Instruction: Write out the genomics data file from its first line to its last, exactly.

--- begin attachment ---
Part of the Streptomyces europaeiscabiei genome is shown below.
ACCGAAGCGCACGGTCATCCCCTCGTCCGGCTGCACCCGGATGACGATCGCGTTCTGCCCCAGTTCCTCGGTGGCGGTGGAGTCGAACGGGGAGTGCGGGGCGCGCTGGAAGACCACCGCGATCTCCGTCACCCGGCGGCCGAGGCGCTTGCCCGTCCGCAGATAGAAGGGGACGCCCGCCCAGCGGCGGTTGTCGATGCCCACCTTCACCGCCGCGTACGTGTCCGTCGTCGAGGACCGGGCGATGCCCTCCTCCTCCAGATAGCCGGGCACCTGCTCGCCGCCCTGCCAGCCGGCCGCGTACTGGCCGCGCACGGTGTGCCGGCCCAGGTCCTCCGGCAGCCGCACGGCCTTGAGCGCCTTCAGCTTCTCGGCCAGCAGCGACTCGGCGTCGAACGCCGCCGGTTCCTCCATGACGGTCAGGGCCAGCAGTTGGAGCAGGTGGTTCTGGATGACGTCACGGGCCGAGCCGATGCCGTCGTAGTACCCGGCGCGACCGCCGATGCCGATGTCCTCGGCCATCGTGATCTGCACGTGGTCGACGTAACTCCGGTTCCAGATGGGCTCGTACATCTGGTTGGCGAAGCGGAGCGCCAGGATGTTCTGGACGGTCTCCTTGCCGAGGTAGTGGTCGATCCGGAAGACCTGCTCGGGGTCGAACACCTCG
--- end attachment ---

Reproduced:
Part of the Streptomyces europaeiscabiei genome is shown below.
ACCGAAGCGCACGGTCATCCCCTCGTCCGGCTGCACCCGGATGACGATCGCGTTCTGCCCCAGTTCCTCGGTGGCGGTGGAGTCGAACGGGGAGTGCGGGGCGCGCTGGAAGACCACCGCGATCTCCGTCACCCGGCGGCCGAGGCGCTTGCCCGTCCGCAGATAGAAGGGGACGCCCGCCCAGCGGCGGTTGTCGATGCCCACCTTCACCGCCGCGTACGTGTCCGTCGTCGAGGACCGGGCGATGCCCTCCTCCTCCAGATAGCCGGGCACCTGCTCGCCGCCCTGCCAGCCGGCCGCGTACTGGCCGCGCACGGTGTGCCGGCCCAGGTCCTCCGGCAGCCGCACGGCCTTGAGCGCCTTCAGCTTCTCGGCCAGCAGCGACTCGGCGTCGAACGCCGCCGGTTCCTCCATGACGGTCAGGGCCAGCAGTTGGAGCAGGTGGTTCTGGATGACGTCACGGGCCGAGCCGATGCCGTCGTAGTACCCGGCGCGACCGCCGATGCCGATGTCCTCGGCCATCGTGATCTGCACGTGGTCGACGTAACTCCGGTTCCAGATGGGCTCGTACATCTGGTTGGCGAAGCGGAGCGCCAGGATGTTCTGGACGGTCTCCTTGCCGAGGTAGTGGTCGATCCGGAAGACCTGCTCGGGGTCGAACACCTCG